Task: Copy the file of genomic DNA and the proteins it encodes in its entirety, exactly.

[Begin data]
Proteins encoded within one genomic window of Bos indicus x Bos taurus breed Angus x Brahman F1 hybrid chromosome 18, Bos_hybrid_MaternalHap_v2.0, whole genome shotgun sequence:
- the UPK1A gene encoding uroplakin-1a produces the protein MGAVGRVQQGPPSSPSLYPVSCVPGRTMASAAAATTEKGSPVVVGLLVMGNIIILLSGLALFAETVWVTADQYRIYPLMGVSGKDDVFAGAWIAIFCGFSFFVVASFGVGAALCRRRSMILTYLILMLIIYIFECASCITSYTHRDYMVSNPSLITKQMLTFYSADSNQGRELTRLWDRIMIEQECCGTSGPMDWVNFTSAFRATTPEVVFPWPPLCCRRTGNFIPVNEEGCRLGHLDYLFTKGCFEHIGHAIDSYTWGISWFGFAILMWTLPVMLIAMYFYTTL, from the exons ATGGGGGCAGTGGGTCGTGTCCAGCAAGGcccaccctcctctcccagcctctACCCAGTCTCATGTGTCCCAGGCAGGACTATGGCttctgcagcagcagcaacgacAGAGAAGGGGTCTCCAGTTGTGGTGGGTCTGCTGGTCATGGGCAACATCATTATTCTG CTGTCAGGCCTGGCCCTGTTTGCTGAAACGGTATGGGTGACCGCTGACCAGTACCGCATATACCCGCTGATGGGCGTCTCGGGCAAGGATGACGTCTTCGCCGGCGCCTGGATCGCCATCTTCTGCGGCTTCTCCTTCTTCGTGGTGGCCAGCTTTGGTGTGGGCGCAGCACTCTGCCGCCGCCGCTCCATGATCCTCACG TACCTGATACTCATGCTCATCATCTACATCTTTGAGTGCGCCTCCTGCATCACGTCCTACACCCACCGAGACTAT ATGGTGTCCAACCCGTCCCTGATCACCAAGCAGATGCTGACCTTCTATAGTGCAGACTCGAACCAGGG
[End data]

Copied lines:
Proteins encoded within one genomic window of Bos indicus x Bos taurus breed Angus x Brahman F1 hybrid chromosome 18, Bos_hybrid_MaternalHap_v2.0, whole genome shotgun sequence:
- the UPK1A gene encoding uroplakin-1a produces the protein MGAVGRVQQGPPSSPSLYPVSCVPGRTMASAAAATTEKGSPVVVGLLVMGNIIILLSGLALFAETVWVTADQYRIYPLMGVSGKDDVFAGAWIAIFCGFSFFVVASFGVGAALCRRRSMILTYLILMLIIYIFECASCITSYTHRDYMVSNPSLITKQMLTFYSADSNQGRELTRLWDRIMIEQECCGTSGPMDWVNFTSAFRATTPEVVFPWPPLCCRRTGNFIPVNEEGCRLGHLDYLFTKGCFEHIGHAIDSYTWGISWFGFAILMWTLPVMLIAMYFYTTL, from the exons ATGGGGGCAGTGGGTCGTGTCCAGCAAGGcccaccctcctctcccagcctctACCCAGTCTCATGTGTCCCAGGCAGGACTATGGCttctgcagcagcagcaacgacAGAGAAGGGGTCTCCAGTTGTGGTGGGTCTGCTGGTCATGGGCAACATCATTATTCTG CTGTCAGGCCTGGCCCTGTTTGCTGAAACGGTATGGGTGACCGCTGACCAGTACCGCATATACCCGCTGATGGGCGTCTCGGGCAAGGATGACGTCTTCGCCGGCGCCTGGATCGCCATCTTCTGCGGCTTCTCCTTCTTCGTGGTGGCCAGCTTTGGTGTGGGCGCAGCACTCTGCCGCCGCCGCTCCATGATCCTCACG TACCTGATACTCATGCTCATCATCTACATCTTTGAGTGCGCCTCCTGCATCACGTCCTACACCCACCGAGACTAT ATGGTGTCCAACCCGTCCCTGATCACCAAGCAGATGCTGACCTTCTATAGTGCAGACTCGAACCAGGG